This one takes us back to the height of the Kung Fu boom of the 1970s, and brings it all back in its vivid glory...
“Why are you here?” asked Leo in clipped English. The slight Asian looked the larger American up and down.
“I’ve come to fight the master; to prove that my Karate is stronger than his Kung Fu.”
Leo, dressed in informal Chinese slacks and toggle jacket, pressed a hand against Chuck Palmer’s chest. “You should leave; now, before the master awakens.”
Palmer pushed against Leo’s arm with the full weight of his body. The smaller man’s fingers met with rock hard pectoral muscles.
“Move! I came to fight the master but I’ll squash you first if I have to!” Chuck leaned in a little more and growled long and low to emphasise his point.
“Will the master know who you are?” asked Leo as he stepped aside.
“He should do; I’m the 1974 Pan-American Karate Champion.”
“But the master doesn’t read the sporting magazines, he may not care.”
“I’ll make him care. I’m not leaving without my fight. I’ve flown from Texas all the way here to Hong Kong to test this supposed master of masters out for myself.” Palmer rolled his bull neck and vertebrae cracked like a card players knuckles. “Now, go get the master.”
Chuck Palmer had attained notoriety in the Martial Arts world by several publicity fights. In one bout he fought the Japanese Wrestling champion and knocked him out in seven seconds. In another he fought a wild bull in an arena, the bout ended with the bovine having its neck broken. More recently Palmer was featured on ESPN choking out a grizzly bear with a Judo strangle hold. All bullshit and ballyhoo aside; Chuck Palmer could beat anything he came across. Then he’d heard rumours about an elusive Chinese teacher in Hong Kong. Master Yim could, if the stories were true, kill a man just by thrusting his hand towards his opponent; no contact necessary. Palmer had beaten every shyster, wannabe and Chi-secreting Kung Fu expert he’d ever fought and was sure to add the Illustrious Master Yim to his record of wins.
Leo took a step to the side and allowed Palmer to enter the sheltered courtyard. At the far end of the courtyard sat an elderly Chinese man. He didn’t look up as Palmer made his entrance. He looked to be staring intently at some unseen item on a low table.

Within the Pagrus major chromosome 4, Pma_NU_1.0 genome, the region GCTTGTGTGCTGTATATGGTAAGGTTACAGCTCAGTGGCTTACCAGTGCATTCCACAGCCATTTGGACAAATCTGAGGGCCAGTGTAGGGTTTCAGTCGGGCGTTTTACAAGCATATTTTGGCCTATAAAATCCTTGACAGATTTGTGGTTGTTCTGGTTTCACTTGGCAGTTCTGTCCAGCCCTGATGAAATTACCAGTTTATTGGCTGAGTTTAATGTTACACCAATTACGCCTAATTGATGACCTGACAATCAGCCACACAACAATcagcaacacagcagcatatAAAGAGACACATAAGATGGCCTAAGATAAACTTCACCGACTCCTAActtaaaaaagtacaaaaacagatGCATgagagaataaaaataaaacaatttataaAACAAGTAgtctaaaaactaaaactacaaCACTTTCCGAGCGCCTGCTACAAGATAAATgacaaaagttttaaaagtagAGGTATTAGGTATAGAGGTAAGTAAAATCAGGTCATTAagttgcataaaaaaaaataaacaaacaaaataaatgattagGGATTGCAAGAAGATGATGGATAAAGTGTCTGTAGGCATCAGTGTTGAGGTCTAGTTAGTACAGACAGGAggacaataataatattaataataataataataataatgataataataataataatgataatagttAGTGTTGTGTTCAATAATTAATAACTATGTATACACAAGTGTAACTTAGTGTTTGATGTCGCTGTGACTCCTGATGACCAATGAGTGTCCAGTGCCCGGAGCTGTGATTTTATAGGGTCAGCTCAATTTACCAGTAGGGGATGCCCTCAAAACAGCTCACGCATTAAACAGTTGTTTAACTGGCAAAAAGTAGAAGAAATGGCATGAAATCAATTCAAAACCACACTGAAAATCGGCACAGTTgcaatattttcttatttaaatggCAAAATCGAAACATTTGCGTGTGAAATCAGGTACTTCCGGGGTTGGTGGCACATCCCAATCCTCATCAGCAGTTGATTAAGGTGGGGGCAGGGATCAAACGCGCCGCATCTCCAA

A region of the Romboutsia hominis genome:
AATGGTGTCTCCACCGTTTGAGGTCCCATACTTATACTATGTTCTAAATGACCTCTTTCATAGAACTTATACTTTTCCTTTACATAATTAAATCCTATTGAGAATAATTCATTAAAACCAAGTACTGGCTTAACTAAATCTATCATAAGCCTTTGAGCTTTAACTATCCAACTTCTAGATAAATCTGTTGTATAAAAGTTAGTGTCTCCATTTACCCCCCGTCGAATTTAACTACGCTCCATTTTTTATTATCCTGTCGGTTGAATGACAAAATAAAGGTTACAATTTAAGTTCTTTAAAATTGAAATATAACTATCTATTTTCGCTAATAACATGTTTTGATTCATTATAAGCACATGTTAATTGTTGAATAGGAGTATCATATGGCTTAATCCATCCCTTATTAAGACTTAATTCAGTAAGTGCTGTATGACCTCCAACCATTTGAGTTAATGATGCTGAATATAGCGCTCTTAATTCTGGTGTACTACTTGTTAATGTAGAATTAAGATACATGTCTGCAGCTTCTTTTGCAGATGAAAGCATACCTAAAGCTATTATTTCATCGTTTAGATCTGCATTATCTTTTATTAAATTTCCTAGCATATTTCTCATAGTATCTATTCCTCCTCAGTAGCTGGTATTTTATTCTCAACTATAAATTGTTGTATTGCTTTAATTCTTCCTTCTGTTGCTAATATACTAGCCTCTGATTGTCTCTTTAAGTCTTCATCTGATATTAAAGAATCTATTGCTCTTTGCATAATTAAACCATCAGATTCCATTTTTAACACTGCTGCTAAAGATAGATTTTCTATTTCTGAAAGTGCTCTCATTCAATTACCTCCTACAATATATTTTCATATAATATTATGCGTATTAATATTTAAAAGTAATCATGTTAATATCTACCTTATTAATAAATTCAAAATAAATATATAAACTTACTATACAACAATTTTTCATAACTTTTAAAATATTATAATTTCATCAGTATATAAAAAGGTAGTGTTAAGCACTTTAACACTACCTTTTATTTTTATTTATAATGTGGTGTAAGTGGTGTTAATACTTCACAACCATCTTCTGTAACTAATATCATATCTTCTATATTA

“Go on in then if you must,” said Leo, he tapped Palmer’s back and motioned to the centre of the yard. As Chuck stepped in, Leo bolted the door behind him.
“Last chance; are you serious about your challenge?”
“Deadly serious!” Palmer rumbled in his southern drawl.
“You may wish to limber yourself for the challenge…”
“Huh,” grunted Chuck but he moved into a Karate Kata anyway. Palmer’s punches, kicks and blocks snapped into the air like pistol shots. His speed was blinding and his skill in the combat arts was far above the rank and file of the black belt world. A bestial roar ended the Kata as he performed a full Kiai, the terrifying warrior’s spirit shout made famous by the Samurai of Japan.
Palmer stooped and snatched up a large rock from the ground. The first knife hand strike cracked the rock; the second one sent two equal halves toppling to the floor.
Sweat beaded on his forehead, posed in a full squatting horse stance, he declared, “I’m ready!”
“To Die?” asked Leo.
Palmer laughed, “I’m kind of hard to kill,”
“Fool, you’re dead already!”
Then it happened, a ripple of hitherto unfelt energy coursed a complex path through his nervous system and more intrinsically through his internal Chi meridians. Those unseen conduits of the very essence of being; the Chi, the life force.
Master Leo Yim, much younger than most opponents expected now sat on a wooden bench and watched the muscular fighter struggle against the paralysis.
“Good, good,” purred Leo Yim. They all fell for it. The poisoned hand was the greatest and most subtle of all the skills of the vagabond. And people like the boorish Chuck Palmer walked right into it and didn’t even know. Two taps, one on the chest, one low on the spine. The effect was catastrophic.
Palmer opened his mouth to call for help, but instead of words, he coughed up half a pint of dark and putrid bile.
Master Yim counted silently, “One…”
Palmer’s hands locked into approximations of claws as the next stage of the death smite took effect. His eyes bulged and protruded as if forced outward from the recess of his skull; then exploded in one dreadful moment as the deadly energy collected in his cerebral cortex. His internal organs liquefied; his eyes no more than crimson stains dribbling down his chest, yet Palmer was still alive.
Master Yim counted off another digit, “Two...”
In a final effect, the entirety of Palmer’s ribcage splintered in on itself like a bear trap from hell sending countless shards of razor sharp bone through his lungs. Famed torturers such as Torquemada or the Marquis de Sade could never have envisaged the physical and mental agony endured by Palmer in his last moments. But Master Yim of the Vagabonds could. For countless hundreds of years the fore runners of the better known Ninja clans had perfected death in a myriad of ways. Chuck Palmer, martial arts champion and showman just received his. He dropped to the floor, a sack of dead flesh and ruined organs.
“And three…” smiled Master Leo Yim. He went back to the old man and his jigsaw depicting the Eifel Tower at night. He liked jigsaws…and spending time with his housekeeper…and killing troublesome Westerners.
Jim Hilton is a writer of dark fiction, crime, horror and thrillers. At present he his working on his first novel. To see more of Jim's short fiction visit his website at http://www.jimhilton.co.uk/